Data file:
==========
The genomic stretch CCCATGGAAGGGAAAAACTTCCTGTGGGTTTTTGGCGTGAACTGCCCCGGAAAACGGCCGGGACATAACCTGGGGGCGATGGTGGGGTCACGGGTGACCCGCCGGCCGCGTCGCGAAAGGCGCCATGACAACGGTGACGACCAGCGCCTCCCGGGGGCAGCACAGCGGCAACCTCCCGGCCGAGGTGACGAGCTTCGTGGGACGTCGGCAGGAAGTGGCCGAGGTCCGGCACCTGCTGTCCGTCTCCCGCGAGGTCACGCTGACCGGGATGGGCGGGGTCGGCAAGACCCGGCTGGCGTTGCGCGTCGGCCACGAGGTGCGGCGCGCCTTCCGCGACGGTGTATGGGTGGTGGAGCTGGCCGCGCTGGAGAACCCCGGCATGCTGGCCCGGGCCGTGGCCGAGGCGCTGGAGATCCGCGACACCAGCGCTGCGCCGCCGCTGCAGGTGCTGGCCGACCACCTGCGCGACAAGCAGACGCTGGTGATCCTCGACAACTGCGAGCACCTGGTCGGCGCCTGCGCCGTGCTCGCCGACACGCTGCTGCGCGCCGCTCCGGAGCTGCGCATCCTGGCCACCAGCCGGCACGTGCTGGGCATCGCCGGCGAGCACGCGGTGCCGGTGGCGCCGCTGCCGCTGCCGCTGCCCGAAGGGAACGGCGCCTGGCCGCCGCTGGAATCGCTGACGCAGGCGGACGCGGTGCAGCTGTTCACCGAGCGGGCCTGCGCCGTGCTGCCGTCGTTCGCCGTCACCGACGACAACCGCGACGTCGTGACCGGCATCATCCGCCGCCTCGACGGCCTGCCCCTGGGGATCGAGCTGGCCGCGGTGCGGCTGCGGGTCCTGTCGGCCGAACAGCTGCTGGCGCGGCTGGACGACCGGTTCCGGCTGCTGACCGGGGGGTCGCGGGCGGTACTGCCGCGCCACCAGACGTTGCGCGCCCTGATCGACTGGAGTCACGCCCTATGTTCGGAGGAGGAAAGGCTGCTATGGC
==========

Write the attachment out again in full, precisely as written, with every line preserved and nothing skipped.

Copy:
The genomic stretch CCCATGGAAGGGAAAAACTTCCTGTGGGTTTTTGGCGTGAACTGCCCCGGAAAACGGCCGGGACATAACCTGGGGGCGATGGTGGGGTCACGGGTGACCCGCCGGCCGCGTCGCGAAAGGCGCCATGACAACGGTGACGACCAGCGCCTCCCGGGGGCAGCACAGCGGCAACCTCCCGGCCGAGGTGACGAGCTTCGTGGGACGTCGGCAGGAAGTGGCCGAGGTCCGGCACCTGCTGTCCGTCTCCCGCGAGGTCACGCTGACCGGGATGGGCGGGGTCGGCAAGACCCGGCTGGCGTTGCGCGTCGGCCACGAGGTGCGGCGCGCCTTCCGCGACGGTGTATGGGTGGTGGAGCTGGCCGCGCTGGAGAACCCCGGCATGCTGGCCCGGGCCGTGGCCGAGGCGCTGGAGATCCGCGACACCAGCGCTGCGCCGCCGCTGCAGGTGCTGGCCGACCACCTGCGCGACAAGCAGACGCTGGTGATCCTCGACAACTGCGAGCACCTGGTCGGCGCCTGCGCCGTGCTCGCCGACACGCTGCTGCGCGCCGCTCCGGAGCTGCGCATCCTGGCCACCAGCCGGCACGTGCTGGGCATCGCCGGCGAGCACGCGGTGCCGGTGGCGCCGCTGCCGCTGCCGCTGCCCGAAGGGAACGGCGCCTGGCCGCCGCTGGAATCGCTGACGCAGGCGGACGCGGTGCAGCTGTTCACCGAGCGGGCCTGCGCCGTGCTGCCGTCGTTCGCCGTCACCGACGACAACCGCGACGTCGTGACCGGCATCATCCGCCGCCTCGACGGCCTGCCCCTGGGGATCGAGCTGGCCGCGGTGCGGCTGCGGGTCCTGTCGGCCGAACAGCTGCTGGCGCGGCTGGACGACCGGTTCCGGCTGCTGACCGGGGGGTCGCGGGCGGTACTGCCGCGCCACCAGACGTTGCGCGCCCTGATCGACTGGAGTCACGCCCTATGTTCGGAGGAGGAAAGGCTGCTATGGC